Home | deutsch  | Legals | Data Protection | Sitemap | KIT

Immobilized mutant lysozyme as target for specific interaction and subsequent separation of bacteria from complex matrices by magnetic forces

Immobilized mutant lysozyme as target for specific interaction and subsequent separation of bacteria from complex matrices by magnetic forces
chair:

Diler, E. / Schwartz, T. (2011)

place:

VAAM 2011, Karlsruhe, Deutschland, 3.-6. April, 2011

Date: 2011

Diler, E. / Schwartz, T. (2011): „Immobilized mutant lysozyme as target for specific interaction and subsequent separation of bacteria from complex matrices by magnetic forces“. In: VAAM 2011, Karlsruhe, Deutschland, 3.-6. April, 2011

 

Abstract

Background: As a response to environmental stress, bacterial cells can enter a physiological state called viable but non cultivable where bacteria fail to grow on routine bacteriologic media. Cultivation based contamination detection in food industry and drinking water conditioning fail on these bacteria and can have severe effects on public health.

Objectives: The aim of the project is the development of a separation method for bacteria using catalytic inactivated lysozymes immobilized on magnetic beads for selective separation of intact bacterial cells for subsequent cultivation independent pathogen detection.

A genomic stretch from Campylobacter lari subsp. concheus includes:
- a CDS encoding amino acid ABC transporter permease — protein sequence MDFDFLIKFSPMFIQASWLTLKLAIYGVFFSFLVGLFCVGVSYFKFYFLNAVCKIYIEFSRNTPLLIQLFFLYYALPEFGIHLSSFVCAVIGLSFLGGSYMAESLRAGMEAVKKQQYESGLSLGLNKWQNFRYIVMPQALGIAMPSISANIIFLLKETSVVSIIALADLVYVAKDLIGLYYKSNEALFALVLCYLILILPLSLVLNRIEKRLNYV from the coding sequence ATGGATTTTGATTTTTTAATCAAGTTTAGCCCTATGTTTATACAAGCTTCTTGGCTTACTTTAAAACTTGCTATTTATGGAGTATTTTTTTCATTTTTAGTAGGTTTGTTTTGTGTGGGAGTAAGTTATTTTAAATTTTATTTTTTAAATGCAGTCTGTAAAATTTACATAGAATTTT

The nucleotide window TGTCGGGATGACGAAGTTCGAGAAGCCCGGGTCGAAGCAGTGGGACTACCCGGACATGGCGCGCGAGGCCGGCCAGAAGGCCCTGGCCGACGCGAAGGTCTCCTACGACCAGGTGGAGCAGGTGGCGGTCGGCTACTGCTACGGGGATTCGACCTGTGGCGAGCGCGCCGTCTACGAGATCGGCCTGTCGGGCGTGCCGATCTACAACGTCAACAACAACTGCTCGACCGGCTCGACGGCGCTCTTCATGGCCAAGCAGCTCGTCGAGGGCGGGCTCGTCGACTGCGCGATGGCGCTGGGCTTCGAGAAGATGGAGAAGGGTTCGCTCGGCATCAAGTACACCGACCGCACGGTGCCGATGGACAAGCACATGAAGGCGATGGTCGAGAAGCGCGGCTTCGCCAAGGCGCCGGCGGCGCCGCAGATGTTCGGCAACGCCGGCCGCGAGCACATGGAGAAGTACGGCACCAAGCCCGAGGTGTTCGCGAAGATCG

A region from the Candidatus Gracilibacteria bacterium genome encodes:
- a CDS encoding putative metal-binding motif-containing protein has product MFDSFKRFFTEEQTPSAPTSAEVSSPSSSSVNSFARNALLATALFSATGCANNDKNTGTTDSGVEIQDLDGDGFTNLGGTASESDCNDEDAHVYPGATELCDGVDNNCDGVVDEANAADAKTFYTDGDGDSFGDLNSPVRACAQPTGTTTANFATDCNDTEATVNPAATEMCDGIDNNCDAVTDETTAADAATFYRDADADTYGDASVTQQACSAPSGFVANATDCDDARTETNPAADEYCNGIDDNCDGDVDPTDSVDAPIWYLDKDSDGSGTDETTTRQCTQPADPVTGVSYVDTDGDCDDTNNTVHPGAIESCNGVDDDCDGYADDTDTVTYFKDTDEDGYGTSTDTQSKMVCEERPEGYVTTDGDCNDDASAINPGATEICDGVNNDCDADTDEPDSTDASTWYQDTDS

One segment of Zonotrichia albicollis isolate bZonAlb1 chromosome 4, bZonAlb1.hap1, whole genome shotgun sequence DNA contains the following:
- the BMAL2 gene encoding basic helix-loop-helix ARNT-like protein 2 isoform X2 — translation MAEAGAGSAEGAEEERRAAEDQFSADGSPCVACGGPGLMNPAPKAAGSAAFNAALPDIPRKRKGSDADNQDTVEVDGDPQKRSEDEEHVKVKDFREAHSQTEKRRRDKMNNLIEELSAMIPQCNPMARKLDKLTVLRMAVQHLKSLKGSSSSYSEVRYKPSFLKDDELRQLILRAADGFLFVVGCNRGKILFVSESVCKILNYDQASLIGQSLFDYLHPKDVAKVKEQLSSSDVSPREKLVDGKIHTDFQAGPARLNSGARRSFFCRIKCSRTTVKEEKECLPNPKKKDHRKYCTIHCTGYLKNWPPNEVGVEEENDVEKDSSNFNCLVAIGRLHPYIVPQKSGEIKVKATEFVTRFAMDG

Methods: To diminish lytic activity of lysozyme catalytic amino acid glutamate 35 was exchanged with glutamine and alanin by site directed mutagenesis. The mutated proteins and the wildtype reference were expressed by Pichia pastoris and secreted into expression medium enabling direct protein enrichment and purification from expression broth by cationic exchanger particles. Turbidity assays were used to prove the properties of the proteins. The proteins got biotinylated and immobilized on streptavidin functionalized, fluorescence dye labelled magnetic beads. These constructs were used for capture of Syto9 marked Micrococcus luteus cells from cell suspension.

Conclusion: The recombinant proteins were successfully expressed and selectively enriched by using cationic magnetic beads. The proteins retained affinity for bacterial cell wall components but not the bacteriolytic activity. Immobilization on magnetic beads enabled separation of reference bacteria from cell suspension and delivered the first hint for the success of the strategy.